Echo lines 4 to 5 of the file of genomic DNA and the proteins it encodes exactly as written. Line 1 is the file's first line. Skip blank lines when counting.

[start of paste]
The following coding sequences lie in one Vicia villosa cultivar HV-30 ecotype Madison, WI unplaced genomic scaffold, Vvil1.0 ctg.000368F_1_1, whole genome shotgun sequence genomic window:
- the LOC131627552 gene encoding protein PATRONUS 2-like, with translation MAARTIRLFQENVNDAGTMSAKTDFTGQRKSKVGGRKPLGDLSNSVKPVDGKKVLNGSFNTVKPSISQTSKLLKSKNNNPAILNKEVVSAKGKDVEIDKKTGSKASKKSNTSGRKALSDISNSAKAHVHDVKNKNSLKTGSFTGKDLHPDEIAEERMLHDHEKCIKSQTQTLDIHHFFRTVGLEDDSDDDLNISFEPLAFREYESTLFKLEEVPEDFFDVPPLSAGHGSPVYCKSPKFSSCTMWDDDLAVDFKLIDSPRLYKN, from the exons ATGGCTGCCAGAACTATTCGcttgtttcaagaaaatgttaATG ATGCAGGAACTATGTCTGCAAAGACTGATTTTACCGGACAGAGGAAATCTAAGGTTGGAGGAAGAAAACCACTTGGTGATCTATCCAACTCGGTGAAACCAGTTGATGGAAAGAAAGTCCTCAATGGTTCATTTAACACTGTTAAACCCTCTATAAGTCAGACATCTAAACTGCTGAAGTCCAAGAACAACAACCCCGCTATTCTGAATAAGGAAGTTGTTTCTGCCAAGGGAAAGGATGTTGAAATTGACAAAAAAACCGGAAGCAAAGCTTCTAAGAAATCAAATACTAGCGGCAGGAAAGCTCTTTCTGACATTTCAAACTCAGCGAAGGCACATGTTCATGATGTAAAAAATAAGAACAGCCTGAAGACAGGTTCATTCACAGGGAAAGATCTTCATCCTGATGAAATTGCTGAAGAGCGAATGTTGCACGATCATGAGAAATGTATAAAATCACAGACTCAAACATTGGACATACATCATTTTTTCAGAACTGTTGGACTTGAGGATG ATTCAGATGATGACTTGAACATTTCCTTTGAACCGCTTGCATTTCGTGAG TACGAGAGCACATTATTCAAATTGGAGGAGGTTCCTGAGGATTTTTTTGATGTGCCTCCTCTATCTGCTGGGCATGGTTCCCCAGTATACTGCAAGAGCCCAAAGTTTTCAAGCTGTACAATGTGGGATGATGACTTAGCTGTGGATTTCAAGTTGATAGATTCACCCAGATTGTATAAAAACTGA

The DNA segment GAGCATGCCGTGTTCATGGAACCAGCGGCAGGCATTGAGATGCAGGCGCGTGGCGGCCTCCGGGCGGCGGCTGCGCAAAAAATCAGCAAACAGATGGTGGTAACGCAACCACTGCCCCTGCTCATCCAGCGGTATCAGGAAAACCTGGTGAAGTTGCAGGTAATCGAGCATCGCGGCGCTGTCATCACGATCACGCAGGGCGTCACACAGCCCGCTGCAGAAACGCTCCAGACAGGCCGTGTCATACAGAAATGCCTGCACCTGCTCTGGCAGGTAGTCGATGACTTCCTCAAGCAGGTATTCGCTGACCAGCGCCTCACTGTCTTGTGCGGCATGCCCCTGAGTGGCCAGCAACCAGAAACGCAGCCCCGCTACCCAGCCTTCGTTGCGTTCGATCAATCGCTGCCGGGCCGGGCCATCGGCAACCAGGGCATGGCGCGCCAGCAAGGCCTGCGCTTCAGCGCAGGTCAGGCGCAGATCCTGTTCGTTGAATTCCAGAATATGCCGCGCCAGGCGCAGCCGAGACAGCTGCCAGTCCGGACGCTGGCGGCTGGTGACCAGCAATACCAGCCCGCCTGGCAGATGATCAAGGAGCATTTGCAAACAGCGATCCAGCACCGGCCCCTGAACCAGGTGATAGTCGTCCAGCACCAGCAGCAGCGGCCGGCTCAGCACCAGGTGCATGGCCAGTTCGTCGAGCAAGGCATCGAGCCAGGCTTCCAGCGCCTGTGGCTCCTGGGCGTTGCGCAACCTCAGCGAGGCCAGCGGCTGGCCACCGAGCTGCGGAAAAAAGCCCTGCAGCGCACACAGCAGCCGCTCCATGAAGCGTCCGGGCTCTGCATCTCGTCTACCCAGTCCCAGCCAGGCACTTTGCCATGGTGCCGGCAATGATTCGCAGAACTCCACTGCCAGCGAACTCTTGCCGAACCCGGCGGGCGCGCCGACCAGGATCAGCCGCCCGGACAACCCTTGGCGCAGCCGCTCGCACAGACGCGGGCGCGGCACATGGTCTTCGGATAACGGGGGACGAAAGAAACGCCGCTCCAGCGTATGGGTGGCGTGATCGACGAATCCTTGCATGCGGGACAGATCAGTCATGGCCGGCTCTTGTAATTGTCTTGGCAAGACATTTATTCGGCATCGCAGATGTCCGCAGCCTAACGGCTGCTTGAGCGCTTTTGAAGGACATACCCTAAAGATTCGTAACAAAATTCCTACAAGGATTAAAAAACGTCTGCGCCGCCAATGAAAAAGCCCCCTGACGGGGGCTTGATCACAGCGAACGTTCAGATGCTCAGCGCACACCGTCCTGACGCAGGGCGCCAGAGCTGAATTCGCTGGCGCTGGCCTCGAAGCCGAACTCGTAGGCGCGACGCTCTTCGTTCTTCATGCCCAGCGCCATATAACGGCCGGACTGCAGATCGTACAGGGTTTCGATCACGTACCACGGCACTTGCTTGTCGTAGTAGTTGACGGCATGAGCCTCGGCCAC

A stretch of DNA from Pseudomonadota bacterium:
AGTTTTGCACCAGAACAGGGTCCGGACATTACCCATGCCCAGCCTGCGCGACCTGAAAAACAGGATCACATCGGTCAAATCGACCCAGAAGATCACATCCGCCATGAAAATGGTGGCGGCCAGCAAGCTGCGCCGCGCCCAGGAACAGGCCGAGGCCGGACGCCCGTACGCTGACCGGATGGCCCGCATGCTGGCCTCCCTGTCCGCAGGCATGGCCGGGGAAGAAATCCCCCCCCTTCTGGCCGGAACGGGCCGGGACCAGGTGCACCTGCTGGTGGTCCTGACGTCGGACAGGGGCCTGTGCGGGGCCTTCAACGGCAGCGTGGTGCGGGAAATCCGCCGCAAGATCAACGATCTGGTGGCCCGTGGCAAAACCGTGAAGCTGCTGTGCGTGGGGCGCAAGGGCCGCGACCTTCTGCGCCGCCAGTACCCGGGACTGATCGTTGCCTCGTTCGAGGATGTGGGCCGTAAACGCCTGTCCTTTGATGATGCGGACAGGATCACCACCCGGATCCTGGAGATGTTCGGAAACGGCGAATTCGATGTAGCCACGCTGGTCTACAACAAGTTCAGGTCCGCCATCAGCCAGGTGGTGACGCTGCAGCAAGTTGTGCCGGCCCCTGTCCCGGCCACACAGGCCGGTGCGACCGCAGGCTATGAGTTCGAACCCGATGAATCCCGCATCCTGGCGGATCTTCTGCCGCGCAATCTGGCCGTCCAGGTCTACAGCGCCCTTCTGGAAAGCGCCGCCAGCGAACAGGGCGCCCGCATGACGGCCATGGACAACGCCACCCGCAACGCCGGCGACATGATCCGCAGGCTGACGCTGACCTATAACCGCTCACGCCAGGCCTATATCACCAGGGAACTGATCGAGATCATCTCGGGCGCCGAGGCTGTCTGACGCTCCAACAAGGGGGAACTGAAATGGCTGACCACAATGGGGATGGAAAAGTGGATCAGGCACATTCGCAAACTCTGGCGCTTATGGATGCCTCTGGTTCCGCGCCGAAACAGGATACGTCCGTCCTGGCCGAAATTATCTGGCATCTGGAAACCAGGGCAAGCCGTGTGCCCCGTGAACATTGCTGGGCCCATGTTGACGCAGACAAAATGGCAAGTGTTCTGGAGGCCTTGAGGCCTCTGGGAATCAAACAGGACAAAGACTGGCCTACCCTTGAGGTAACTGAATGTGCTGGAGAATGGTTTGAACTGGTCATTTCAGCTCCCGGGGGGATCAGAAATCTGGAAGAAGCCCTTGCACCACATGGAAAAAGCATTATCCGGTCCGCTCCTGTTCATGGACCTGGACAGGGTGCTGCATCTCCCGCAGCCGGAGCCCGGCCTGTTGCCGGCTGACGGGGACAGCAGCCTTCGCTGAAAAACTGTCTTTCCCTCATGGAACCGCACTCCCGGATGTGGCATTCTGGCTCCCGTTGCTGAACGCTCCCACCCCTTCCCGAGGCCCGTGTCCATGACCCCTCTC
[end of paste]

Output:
A stretch of DNA from Pseudomonadota bacterium:
AGTTTTGCACCAGAACAGGGTCCGGACATTACCCATGCCCAGCCTGCGCGACCTGAAAAACAGGATCACATCGGTCAAATCGACCCAGAAGATCACATCCGCCATGAAAATGGTGGCGGCCAGCAAGCTGCGCCGCGCCCAGGAACAGGCCGAGGCCGGACGCCCGTACGCTGACCGGATGGCCCGCATGCTGGCCTCCCTGTCCGCAGGCATGGCCGGGGAAGAAATCCCCCCCCTTCTGGCCGGAACGGGCCGGGACCAGGTGCACCTGCTGGTGGTCCTGACGTCGGACAGGGGCCTGTGCGGGGCCTTCAACGGCAGCGTGGTGCGGGAAATCCGCCGCAAGATCAACGATCTGGTGGCCCGTGGCAAAACCGTGAAGCTGCTGTGCGTGGGGCGCAAGGGCCGCGACCTTCTGCGCCGCCAGTACCCGGGACTGATCGTTGCCTCGTTCGAGGATGTGGGCCGTAAACGCCTGTCCTTTGATGATGCGGACAGGATCACCACCCGGATCCTGGAGATGTTCGGAAACGGCGAATTCGATGTAGCCACGCTGGTCTACAACAAGTTCAGGTCCGCCATCAGCCAGGTGGTGACGCTGCAGCAAGTTGTGCCGGCCCCTGTCCCGGCCACACAGGCCGGTGCGACCGCAGGCTATGAGTTCGAACCCGATGAATCCCGCATCCTGGCGGATCTTCTGCCGCGCAATCTGGCCGTCCAGGTCTACAGCGCCCTTCTGGAAAGCGCCGCCAGCGAACAGGGCGCCCGCATGACGGCCATGGACAACGCCACCCGCAACGCCGGCGACATGATCCGCAGGCTGACGCTGACCTATAACCGCTCACGCCAGGCCTATATCACCAGGGAACTGATCGAGATCATCTCGGGCGCCGAGGCTGTCTGACGCTCCAACAAGGGGGAACTGAAATGGCTGACCACAATGGGGATGGAAAAGTGGATCAGGCACATTCGCAAACTCTGGCGCTTATGGATGCCTCTGGTTCCGCGCCGAAACAGGATACGTCCGTCCTGGCCGAAATTATCTGGCATCTGGAAACCAGGGCAAGCCGTGTGCCCCGTGAACATTGCTGGGCCCATGTTGACGCAGACAAAATGGCAAGTGTTCTGGAGGCCTTGAGGCCTCTGGGAATCAAACAGGACAAAGACTGGCCTACCCTTGAGGTAACTGAATGTGCTGGAGAATGGTTTGAACTGGTCATTTCAGCTCCCGGGGGGATCAGAAATCTGGAAGAAGCCCTTGCACCACATGGAAAAAGCATTATCCGGTCCGCTCCTGTTCATGGACCTGGACAGGGTGCTGCATCTCCCGCAGCCGGAGCCCGGCCTGTTGCCGGCTGACGGGGACAGCAGCCTTCGCTGAAAAACTGTCTTTCCCTCATGGAACCGCACTCCCGGATGTGGCATTCTGGCTCCCGTTGCTGAACGCTCCCACCCCTTCCCGAGGCCCGTGTCCATGACCCCTCTC